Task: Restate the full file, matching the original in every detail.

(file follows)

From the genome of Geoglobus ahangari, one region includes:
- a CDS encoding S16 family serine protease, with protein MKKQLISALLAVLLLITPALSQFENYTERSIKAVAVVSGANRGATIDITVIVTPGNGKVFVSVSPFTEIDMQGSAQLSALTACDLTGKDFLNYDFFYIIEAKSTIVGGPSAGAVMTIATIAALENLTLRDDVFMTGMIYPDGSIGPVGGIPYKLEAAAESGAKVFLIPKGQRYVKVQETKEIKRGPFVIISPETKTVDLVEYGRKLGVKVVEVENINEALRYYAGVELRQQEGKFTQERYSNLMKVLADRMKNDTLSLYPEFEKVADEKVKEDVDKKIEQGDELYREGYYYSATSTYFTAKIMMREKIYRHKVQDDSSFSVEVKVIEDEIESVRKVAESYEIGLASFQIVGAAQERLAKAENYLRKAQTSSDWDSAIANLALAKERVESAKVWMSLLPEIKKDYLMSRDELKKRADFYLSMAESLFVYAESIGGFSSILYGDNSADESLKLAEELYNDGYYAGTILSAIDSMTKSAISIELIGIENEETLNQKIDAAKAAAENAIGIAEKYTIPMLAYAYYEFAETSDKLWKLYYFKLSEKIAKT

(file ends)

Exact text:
From the genome of Geoglobus ahangari, one region includes:
- a CDS encoding S16 family serine protease, with protein MKKQLISALLAVLLLITPALSQFENYTERSIKAVAVVSGANRGATIDITVIVTPGNGKVFVSVSPFTEIDMQGSAQLSALTACDLTGKDFLNYDFFYIIEAKSTIVGGPSAGAVMTIATIAALENLTLRDDVFMTGMIYPDGSIGPVGGIPYKLEAAAESGAKVFLIPKGQRYVKVQETKEIKRGPFVIISPETKTVDLVEYGRKLGVKVVEVENINEALRYYAGVELRQQEGKFTQERYSNLMKVLADRMKNDTLSLYPEFEKVADEKVKEDVDKKIEQGDELYREGYYYSATSTYFTAKIMMREKIYRHKVQDDSSFSVEVKVIEDEIESVRKVAESYEIGLASFQIVGAAQERLAKAENYLRKAQTSSDWDSAIANLALAKERVESAKVWMSLLPEIKKDYLMSRDELKKRADFYLSMAESLFVYAESIGGFSSILYGDNSADESLKLAEELYNDGYYAGTILSAIDSMTKSAISIELIGIENEETLNQKIDAAKAAAENAIGIAEKYTIPMLAYAYYEFAETSDKLWKLYYFKLSEKIAKT